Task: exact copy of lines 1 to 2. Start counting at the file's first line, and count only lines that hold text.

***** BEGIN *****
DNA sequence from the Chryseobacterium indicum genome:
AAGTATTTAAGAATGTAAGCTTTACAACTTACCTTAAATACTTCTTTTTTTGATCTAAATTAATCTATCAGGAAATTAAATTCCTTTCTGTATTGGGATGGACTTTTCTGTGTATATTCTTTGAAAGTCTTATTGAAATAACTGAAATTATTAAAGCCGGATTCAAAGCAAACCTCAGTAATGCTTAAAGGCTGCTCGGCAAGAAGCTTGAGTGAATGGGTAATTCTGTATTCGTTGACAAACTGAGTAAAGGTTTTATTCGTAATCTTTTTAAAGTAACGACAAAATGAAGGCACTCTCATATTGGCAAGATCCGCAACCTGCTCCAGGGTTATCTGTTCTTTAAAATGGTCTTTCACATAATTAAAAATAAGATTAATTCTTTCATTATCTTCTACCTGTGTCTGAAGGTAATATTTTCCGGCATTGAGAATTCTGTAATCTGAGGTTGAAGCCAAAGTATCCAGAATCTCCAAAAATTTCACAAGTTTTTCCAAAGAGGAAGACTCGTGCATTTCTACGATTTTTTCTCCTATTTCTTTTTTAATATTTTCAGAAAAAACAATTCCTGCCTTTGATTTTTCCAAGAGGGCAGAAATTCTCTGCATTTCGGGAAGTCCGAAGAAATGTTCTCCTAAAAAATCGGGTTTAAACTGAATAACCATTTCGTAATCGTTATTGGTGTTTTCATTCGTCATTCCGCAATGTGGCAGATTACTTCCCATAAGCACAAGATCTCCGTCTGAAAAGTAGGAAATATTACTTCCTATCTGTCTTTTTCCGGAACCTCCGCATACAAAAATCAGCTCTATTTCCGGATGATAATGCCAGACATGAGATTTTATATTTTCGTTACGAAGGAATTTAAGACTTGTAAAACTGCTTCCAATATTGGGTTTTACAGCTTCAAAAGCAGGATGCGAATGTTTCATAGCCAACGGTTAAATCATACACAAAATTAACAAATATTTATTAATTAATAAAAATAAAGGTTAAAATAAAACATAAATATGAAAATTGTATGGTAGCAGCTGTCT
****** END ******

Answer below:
DNA sequence from the Chryseobacterium indicum genome:
AAGTATTTAAGAATGTAAGCTTTACAACTTACCTTAAATACTTCTTTTTTTGATCTAAATTAATCTATCAGGAAATTAAATTCCTTTCTGTATTGGGATGGACTTTTCTGTGTATATTCTTTGAAAGTCTTATTGAAATAACTGAAATTATTAAAGCCGGATTCAAAGCAAACCTCAGTAATGCTTAAAGGCTGCTCGGCAAGAAGCTTGAGTGAATGGGTAATTCTGTATTCGTTGACAAACTGAGTAAAGGTTTTATTCGTAATCTTTTTAAAGTAACGACAAAATGAAGGCACTCTCATATTGGCAAGATCCGCAACCTGCTCCAGGGTTATCTGTTCTTTAAAATGGTCTTTCACATAATTAAAAATAAGATTAATTCTTTCATTATCTTCTACCTGTGTCTGAAGGTAATATTTTCCGGCATTGAGAATTCTGTAATCTGAGGTTGAAGCCAAAGTATCCAGAATCTCCAAAAATTTCACAAGTTTTTCCAAAGAGGAAGACTCGTGCATTTCTACGATTTTTTCTCCTATTTCTTTTTTAATATTTTCAGAAAAAACAATTCCTGCCTTTGATTTTTCCAAGAGGGCAGAAATTCTCTGCATTTCGGGAAGTCCGAAGAAATGTTCTCCTAAAAAATCGGGTTTAAACTGAATAACCATTTCGTAATCGTTATTGGTGTTTTCATTCGTCATTCCGCAATGTGGCAGATTACTTCCCATAAGCACAAGATCTCCGTCTGAAAAGTAGGAAATATTACTTCCTATCTGTCTTTTTCCGGAACCTCCGCATACAAAAATCAGCTCTATTTCCGGATGATAATGCCAGACATGAGATTTTATATTTTCGTTACGAAGGAATTTAAGACTTGTAAAACTGCTTCCAATATTGGGTTTTACAGCTTCAAAAGCAGGATGCGAATGTTTCATAGCCAACGGTTAAATCATACACAAAATTAACAAATATTTATTAATTAATAAAAATAAAGGTTAAAATAAAACATAAATATGAAAATTGTATGGTAGCAGCTGTCT